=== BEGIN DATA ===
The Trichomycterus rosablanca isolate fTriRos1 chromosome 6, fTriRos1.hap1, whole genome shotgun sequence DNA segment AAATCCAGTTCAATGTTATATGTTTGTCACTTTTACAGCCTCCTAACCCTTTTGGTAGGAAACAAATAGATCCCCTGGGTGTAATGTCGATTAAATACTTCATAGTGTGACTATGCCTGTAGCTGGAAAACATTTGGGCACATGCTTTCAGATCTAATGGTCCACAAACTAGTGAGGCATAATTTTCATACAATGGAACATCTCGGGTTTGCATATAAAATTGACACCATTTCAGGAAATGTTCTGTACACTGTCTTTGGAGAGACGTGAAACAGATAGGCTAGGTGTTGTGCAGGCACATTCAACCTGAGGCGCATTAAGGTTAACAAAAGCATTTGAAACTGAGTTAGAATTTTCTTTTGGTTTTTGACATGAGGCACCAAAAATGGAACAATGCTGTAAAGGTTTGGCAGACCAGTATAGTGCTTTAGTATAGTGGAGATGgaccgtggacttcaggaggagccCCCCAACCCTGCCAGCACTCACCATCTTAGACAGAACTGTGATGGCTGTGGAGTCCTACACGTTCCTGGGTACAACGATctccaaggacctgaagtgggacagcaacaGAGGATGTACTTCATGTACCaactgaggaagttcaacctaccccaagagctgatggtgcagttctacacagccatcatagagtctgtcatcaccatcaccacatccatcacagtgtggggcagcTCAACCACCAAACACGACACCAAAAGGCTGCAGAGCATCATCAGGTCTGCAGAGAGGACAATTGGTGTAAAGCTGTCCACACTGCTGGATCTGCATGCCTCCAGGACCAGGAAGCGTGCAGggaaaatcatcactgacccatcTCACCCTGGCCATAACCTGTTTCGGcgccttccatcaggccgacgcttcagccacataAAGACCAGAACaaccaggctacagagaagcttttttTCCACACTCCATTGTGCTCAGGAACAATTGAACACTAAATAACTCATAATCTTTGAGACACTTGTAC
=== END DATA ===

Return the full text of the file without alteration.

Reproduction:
The Trichomycterus rosablanca isolate fTriRos1 chromosome 6, fTriRos1.hap1, whole genome shotgun sequence DNA segment AAATCCAGTTCAATGTTATATGTTTGTCACTTTTACAGCCTCCTAACCCTTTTGGTAGGAAACAAATAGATCCCCTGGGTGTAATGTCGATTAAATACTTCATAGTGTGACTATGCCTGTAGCTGGAAAACATTTGGGCACATGCTTTCAGATCTAATGGTCCACAAACTAGTGAGGCATAATTTTCATACAATGGAACATCTCGGGTTTGCATATAAAATTGACACCATTTCAGGAAATGTTCTGTACACTGTCTTTGGAGAGACGTGAAACAGATAGGCTAGGTGTTGTGCAGGCACATTCAACCTGAGGCGCATTAAGGTTAACAAAAGCATTTGAAACTGAGTTAGAATTTTCTTTTGGTTTTTGACATGAGGCACCAAAAATGGAACAATGCTGTAAAGGTTTGGCAGACCAGTATAGTGCTTTAGTATAGTGGAGATGgaccgtggacttcaggaggagccCCCCAACCCTGCCAGCACTCACCATCTTAGACAGAACTGTGATGGCTGTGGAGTCCTACACGTTCCTGGGTACAACGATctccaaggacctgaagtgggacagcaacaGAGGATGTACTTCATGTACCaactgaggaagttcaacctaccccaagagctgatggtgcagttctacacagccatcatagagtctgtcatcaccatcaccacatccatcacagtgtggggcagcTCAACCACCAAACACGACACCAAAAGGCTGCAGAGCATCATCAGGTCTGCAGAGAGGACAATTGGTGTAAAGCTGTCCACACTGCTGGATCTGCATGCCTCCAGGACCAGGAAGCGTGCAGggaaaatcatcactgacccatcTCACCCTGGCCATAACCTGTTTCGGcgccttccatcaggccgacgcttcagccacataAAGACCAGAACaaccaggctacagagaagcttttttTCCACACTCCATTGTGCTCAGGAACAATTGAACACTAAATAACTCATAATCTTTGAGACACTTGTAC